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Does Sandra Day O'Connor feel guilty?

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Will the Court Finally End Racial Preferences?

Does Sandra Day O’Connor feel guilty?

by Edward Blum and Roger Clegg

This week marks the 50th anniversary of Brown v. Board of Education, the 1954 landmark decision in which the Supreme Court struck down race-based student assignments in public schools. Ironically, next month will then mark the one-year anniversary of Grutter v. Bollinger, in which the Court upheld the use of race-based student admissions in universities.

It is not surprising that, when Supreme Court Justice Sandra Day O’Connor blessed the use of racial preferences to achieve “diversity” at the University of Michigan law school this past June, she must have felt guilty about playing fast and loose with the Constitution’s ban on discrimination. Why else then did she feel compelled to add to her opinion in this case that in 25 years she “expects” these preferences should “no longer be necessary” to achieve student-body diversity?

Sure, O’Connor, like everyone else, hopes that the current “gap” in standardized test scores between blacks and Latinos, on the one hand, and Asians and whites, on the other, will shrink, and eventually close.

But based on the latest available (2003) SAT scores for all racial and ethnic groups of college freshmen, that gap may never close. Ever. And she’ll bear a large part of the blame.

That’s the depressing conclusion one draws from the trends unless test scores start dramatically to accelerate upward for minorities, or accelerate downward for whites and Asians, or both.

Here are the facts:

  • In 1993, African-Americans’ average combined verbal and math SAT was 850, while today it is 857.
  • For whites over the same time-frame, the increase was from 1037 to 1063.
  • For Asians, it was from 1042 to 1083.
  • Mexican-American scores during this period headed in the wrong direction, declining from 910 to 905 (some experts have noted that the extraordinarily high rates of immigration may have contributed to this phenomenon).

Even if the improvement rate remains the same for blacks during the next 25 years–and white scores for some reason suddenly stop improving–average black SAT performance in 2028 will still be 162 points below the average performance of white students today. In fact, even if white students show no improvement in scores at all during the next 100 years, and blacks continue to improve at current rates, the gap will still be well over 100 points even then.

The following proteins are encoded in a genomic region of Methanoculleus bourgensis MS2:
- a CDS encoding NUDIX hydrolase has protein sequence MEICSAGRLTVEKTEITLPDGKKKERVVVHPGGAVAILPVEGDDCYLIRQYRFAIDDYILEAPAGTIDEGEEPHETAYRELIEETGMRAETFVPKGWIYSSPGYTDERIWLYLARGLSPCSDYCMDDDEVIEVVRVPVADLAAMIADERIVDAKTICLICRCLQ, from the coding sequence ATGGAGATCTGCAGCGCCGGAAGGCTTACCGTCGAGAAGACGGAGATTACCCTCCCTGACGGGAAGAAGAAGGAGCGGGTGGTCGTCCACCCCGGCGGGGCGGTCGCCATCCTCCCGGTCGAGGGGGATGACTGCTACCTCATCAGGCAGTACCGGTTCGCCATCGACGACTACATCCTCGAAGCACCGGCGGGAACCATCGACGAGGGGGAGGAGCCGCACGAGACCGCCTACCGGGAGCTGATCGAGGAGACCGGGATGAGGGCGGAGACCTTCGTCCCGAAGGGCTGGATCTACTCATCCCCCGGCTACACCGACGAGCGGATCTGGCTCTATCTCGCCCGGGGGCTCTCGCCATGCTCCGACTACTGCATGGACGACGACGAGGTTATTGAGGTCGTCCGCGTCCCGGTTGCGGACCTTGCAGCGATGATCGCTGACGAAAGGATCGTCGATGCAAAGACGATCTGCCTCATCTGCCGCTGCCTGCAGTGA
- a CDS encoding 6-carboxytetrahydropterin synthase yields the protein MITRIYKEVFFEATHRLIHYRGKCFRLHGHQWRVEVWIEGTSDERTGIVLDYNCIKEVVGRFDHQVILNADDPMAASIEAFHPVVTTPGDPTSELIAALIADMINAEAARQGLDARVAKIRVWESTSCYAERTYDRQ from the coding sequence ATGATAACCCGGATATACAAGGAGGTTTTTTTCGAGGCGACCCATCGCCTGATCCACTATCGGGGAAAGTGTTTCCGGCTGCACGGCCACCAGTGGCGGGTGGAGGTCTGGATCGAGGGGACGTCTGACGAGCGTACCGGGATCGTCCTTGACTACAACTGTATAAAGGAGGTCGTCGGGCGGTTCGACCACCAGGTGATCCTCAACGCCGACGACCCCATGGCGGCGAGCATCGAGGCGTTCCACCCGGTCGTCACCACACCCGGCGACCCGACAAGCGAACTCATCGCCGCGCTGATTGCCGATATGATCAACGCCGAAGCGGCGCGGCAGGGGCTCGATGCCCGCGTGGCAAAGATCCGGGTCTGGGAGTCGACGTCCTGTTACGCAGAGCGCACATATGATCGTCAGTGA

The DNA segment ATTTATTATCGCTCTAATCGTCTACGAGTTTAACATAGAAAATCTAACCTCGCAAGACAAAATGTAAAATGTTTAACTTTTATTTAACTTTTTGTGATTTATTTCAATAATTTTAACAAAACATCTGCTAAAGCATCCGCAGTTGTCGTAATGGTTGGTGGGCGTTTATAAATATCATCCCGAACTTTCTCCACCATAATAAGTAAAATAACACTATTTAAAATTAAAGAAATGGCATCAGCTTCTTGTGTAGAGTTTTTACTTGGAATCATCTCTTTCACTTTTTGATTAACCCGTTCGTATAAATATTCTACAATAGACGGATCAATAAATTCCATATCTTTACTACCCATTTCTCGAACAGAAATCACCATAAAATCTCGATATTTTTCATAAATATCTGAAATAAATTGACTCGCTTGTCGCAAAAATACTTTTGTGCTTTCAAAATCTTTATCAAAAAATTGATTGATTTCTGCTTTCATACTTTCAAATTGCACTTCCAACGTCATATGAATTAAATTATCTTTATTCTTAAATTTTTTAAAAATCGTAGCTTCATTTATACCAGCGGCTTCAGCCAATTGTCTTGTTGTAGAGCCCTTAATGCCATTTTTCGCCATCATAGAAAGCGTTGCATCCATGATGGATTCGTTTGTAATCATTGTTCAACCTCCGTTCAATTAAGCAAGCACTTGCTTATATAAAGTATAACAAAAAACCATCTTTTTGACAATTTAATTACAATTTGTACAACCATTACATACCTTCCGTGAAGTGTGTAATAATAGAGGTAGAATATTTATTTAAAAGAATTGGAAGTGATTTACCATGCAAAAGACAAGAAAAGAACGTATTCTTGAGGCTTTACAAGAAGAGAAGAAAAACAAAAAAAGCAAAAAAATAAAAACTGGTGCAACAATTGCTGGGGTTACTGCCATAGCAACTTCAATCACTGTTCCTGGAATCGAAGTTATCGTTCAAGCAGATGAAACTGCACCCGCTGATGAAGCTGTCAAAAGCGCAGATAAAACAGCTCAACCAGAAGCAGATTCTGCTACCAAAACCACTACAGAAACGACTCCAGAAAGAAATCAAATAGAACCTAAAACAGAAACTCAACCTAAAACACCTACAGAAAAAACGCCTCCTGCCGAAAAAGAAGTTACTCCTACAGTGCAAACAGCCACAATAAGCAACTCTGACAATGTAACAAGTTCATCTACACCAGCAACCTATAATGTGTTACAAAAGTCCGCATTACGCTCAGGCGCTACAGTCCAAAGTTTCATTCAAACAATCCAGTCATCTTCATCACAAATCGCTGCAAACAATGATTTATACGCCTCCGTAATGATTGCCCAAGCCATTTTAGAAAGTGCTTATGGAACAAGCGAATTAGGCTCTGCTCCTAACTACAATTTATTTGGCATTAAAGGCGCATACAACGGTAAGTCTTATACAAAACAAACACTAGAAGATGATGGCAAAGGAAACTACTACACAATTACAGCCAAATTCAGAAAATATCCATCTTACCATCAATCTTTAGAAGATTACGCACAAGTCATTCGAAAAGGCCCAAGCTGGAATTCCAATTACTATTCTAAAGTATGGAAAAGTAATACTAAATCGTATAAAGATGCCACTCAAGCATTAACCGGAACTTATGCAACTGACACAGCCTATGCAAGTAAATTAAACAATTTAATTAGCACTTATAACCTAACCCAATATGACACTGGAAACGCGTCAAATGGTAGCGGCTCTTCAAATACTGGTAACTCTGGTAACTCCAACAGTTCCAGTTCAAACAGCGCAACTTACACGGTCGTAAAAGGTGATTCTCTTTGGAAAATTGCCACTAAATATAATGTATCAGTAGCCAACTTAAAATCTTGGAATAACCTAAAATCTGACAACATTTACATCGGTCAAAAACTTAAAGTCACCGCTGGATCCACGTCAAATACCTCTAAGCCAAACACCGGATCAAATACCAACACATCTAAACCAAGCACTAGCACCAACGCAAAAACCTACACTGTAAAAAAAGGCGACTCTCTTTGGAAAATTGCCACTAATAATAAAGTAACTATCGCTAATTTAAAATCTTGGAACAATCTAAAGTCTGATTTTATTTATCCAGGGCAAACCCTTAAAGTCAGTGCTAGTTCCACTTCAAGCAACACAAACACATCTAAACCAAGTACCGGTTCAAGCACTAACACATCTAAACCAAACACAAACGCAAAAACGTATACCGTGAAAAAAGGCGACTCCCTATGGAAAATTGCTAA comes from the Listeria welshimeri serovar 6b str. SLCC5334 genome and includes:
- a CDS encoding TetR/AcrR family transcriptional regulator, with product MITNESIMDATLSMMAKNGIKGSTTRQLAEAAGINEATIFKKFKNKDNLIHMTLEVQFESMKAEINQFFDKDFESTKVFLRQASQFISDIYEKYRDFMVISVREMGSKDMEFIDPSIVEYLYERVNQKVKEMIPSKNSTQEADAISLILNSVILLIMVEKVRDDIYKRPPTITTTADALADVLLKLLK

Of course, these trends in the SAT gaps have not been lost on the defenders of racial preferences, and already many are expressing concern about O’Connor’s 2028 “cutoff” date.

For instance, Maureen Mahoney, the former deputy U.S. solicitor general and
Justice William Rehnquist clerk who argued on behalf of University of Michigan preference program, said after the opinion was announced that “I don’t think it was given a fixed end date, but I think the court hopes and expects the program will end in 25 years.” Note her use of the word “hopes.”

Mahoney’s opinion was echoed in an op-ed written shortly after the Court’s ruling by University of Vermont President Daniel M. Fogel, who voiced his apprehension about ending affirmative action by 2028 when he wrote: “Twenty-five years! Think what a desperately short fuse that is.”

Meeting O’Connor’s 25-year cutoff date for race-based affirmative action hinges in large part on addressing the woeful state of minority education in this country today. And sadly this disastrous minority performance is not manifested just by low SAT scores: Every measure of academic achievement from reading scores of first graders to proficiency tests for police captains shows African Americans and, to a lesser extent, Latinos usually scoring well below whites and Asians.

Now, logically the reasons for this gap can be either external (say, in particular, the education system) or internal (say, in particular, African American educational attitudes). The tragic irony is that Justice O’Connor’s opinion makes it less probable that either will be addressed seriously.

Politicians are less likely to address failures in public education for so long as racial preferences allow them to sweep the problem under the rug. That was the lesson of California’s Proposition 209 initiative: K-12 educational reform was much easier after preferences were banned.

These academic and proficiency test gaps are also likely to continue to remain stubbornly wide simply because affirmative action preferences remove much of an individual’s incentive for high achievement. After all, as Professor John McWhorter points out, why should an African-American high school student bust a gut studying three extra hours every night to get an A in a difficult course, when he knows a C+ will get him the same offer from a competitive college?

Justice O’Connor thought she was helping academically underachieving blacks and Hispanics gain a rightful place in the leadership of our nation by allowing an applicant’s race to be used in university admission, but in fact she may have helped guarantee just the opposite.

As long as African-Americans know they can rely on preferences to help them into school, they won’t commit the sweat-equity needed to make them truly excel on their own; as long as politicians can use preferences to paper over the real problems in K-12 education, they won’t act. The recent SAT scores are just one of the indicators that proves this point.

We have only another 289 months to go to see if we’re right.

Mr. Blum is a senior fellow and Mr. Clegg is general counsel at the Center for Equal Opportunity (www.ceousa.org).

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